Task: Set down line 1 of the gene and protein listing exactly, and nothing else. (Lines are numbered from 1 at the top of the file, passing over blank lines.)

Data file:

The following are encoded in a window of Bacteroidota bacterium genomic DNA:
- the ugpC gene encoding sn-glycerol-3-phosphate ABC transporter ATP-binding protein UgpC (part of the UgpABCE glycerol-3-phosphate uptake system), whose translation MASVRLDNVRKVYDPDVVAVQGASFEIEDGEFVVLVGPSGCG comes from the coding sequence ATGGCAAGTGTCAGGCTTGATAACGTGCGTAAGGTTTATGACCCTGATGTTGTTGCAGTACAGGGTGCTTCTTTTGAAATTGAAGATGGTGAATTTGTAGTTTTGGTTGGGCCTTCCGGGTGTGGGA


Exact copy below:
The following are encoded in a window of Bacteroidota bacterium genomic DNA: